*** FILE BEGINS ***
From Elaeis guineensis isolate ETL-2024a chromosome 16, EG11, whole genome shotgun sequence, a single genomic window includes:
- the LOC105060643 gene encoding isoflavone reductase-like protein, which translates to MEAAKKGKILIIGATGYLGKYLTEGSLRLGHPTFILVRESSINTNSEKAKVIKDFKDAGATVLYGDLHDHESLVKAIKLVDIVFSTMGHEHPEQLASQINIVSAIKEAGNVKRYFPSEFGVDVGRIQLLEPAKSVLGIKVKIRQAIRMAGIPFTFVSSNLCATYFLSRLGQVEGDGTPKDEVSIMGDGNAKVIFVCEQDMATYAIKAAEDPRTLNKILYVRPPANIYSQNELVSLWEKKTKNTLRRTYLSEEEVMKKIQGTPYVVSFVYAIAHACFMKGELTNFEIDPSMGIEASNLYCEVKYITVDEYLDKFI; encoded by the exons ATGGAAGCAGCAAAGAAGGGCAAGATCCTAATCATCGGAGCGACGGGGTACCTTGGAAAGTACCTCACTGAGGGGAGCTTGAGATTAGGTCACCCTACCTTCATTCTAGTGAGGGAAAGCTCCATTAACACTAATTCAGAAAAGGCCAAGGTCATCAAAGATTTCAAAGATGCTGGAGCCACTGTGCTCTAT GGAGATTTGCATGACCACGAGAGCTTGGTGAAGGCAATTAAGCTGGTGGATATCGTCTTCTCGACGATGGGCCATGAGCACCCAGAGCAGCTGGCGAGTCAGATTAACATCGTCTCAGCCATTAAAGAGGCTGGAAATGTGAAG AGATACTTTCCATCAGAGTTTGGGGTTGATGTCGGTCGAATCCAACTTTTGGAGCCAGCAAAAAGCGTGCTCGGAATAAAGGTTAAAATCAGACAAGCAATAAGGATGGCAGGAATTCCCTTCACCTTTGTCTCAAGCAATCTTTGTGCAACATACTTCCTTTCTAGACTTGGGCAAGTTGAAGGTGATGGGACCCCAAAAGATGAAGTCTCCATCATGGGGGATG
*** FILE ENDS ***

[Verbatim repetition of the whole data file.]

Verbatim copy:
From Elaeis guineensis isolate ETL-2024a chromosome 16, EG11, whole genome shotgun sequence, a single genomic window includes:
- the LOC105060643 gene encoding isoflavone reductase-like protein, which translates to MEAAKKGKILIIGATGYLGKYLTEGSLRLGHPTFILVRESSINTNSEKAKVIKDFKDAGATVLYGDLHDHESLVKAIKLVDIVFSTMGHEHPEQLASQINIVSAIKEAGNVKRYFPSEFGVDVGRIQLLEPAKSVLGIKVKIRQAIRMAGIPFTFVSSNLCATYFLSRLGQVEGDGTPKDEVSIMGDGNAKVIFVCEQDMATYAIKAAEDPRTLNKILYVRPPANIYSQNELVSLWEKKTKNTLRRTYLSEEEVMKKIQGTPYVVSFVYAIAHACFMKGELTNFEIDPSMGIEASNLYCEVKYITVDEYLDKFI; encoded by the exons ATGGAAGCAGCAAAGAAGGGCAAGATCCTAATCATCGGAGCGACGGGGTACCTTGGAAAGTACCTCACTGAGGGGAGCTTGAGATTAGGTCACCCTACCTTCATTCTAGTGAGGGAAAGCTCCATTAACACTAATTCAGAAAAGGCCAAGGTCATCAAAGATTTCAAAGATGCTGGAGCCACTGTGCTCTAT GGAGATTTGCATGACCACGAGAGCTTGGTGAAGGCAATTAAGCTGGTGGATATCGTCTTCTCGACGATGGGCCATGAGCACCCAGAGCAGCTGGCGAGTCAGATTAACATCGTCTCAGCCATTAAAGAGGCTGGAAATGTGAAG AGATACTTTCCATCAGAGTTTGGGGTTGATGTCGGTCGAATCCAACTTTTGGAGCCAGCAAAAAGCGTGCTCGGAATAAAGGTTAAAATCAGACAAGCAATAAGGATGGCAGGAATTCCCTTCACCTTTGTCTCAAGCAATCTTTGTGCAACATACTTCCTTTCTAGACTTGGGCAAGTTGAAGGTGATGGGACCCCAAAAGATGAAGTCTCCATCATGGGGGATG